COLIN Kazim Richards can make his mark in British football, even if by the end Feyenoord were happy to get rid of him. That is the opinion of Bert Konterman, the former Rangers defender, who watched the 29-year-old Turkish international striker closely during his time at his former club. Kazim Richards was suspended by the Rotterdam club in January for threatening a journalist, and has blazed a trail through some of the continent's top clubs, but Konterman believes he will be a success at Parkhead so long as someone reminds him of the ground rules.

“Richards is certainly a personality," said Konterman, speaking on behalf of William Hill, proud sponsors of the Scottish Cup. "He is full of tattoos and when he comes on the pitch there were always things happening. The Feyenoord fans loved him as he was always causing fights and emotion on the pitch, especially when the team was in a difficult stage in the game.

“He did that a few times but he also exaggerated things a few times. He would pick up a red card on the pitch and off the pitch he would do strange things around football. I think Feyenoord are happy he is now gone.

“I believe that deep in his heart he’s a good guy but someone need to tell him that this is the square you work in and here are the rules. He needs to do his job every day and then he will be helping the team.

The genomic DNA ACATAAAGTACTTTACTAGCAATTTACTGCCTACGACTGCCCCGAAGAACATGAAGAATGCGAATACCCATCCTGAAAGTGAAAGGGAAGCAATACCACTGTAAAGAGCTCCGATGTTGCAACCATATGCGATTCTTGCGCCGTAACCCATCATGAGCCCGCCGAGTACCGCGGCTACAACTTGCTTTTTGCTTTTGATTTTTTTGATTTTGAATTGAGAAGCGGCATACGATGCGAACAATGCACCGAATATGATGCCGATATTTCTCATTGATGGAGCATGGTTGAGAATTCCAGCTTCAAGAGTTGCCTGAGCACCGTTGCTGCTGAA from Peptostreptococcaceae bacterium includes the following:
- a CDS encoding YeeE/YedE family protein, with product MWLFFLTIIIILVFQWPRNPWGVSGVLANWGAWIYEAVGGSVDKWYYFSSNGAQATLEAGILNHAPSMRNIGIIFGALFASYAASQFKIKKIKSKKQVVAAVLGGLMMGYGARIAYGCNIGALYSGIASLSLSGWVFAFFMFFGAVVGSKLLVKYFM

Kazim Richards made his debut in the 2-1 defeat against Aberdeen, but Konterman believes there is more to come. “He’s a power player, he’s a finisher and I believe he can do a good job in Britain," said Konterman, now a youth coach at FC Twente. "He’s not technical or skilful, he’s a hard worker who uses his body, fights and finishes."

At 29, assuming there are no off-field scrapes, Konterman believes Kazim Richards could even prove a role model for what is mainly an inexperienced Celtic team.

“He will have enough people around him to guide him in Glasgow," said Konterman. "He has to focus first on his family and he’s been talking about his wife and his kids. If he’s focusing on them and going to Celtic every day with a good attitude then he can help Celtic. The club need to tell him what can happen in the city centre and what football life is like in Glasgow. If they can help him and advise him then he can be good.

“Scottish football lacks personalities these days but it’s the same in Holland. All of the young players need good examples to play with and they need to look and learn about what to do in training and in matches. Kenny Miller is a great example, he’s looking fit, he’s played for Scotland and abroad and is a good example to follow and see what you need to do to achieve something."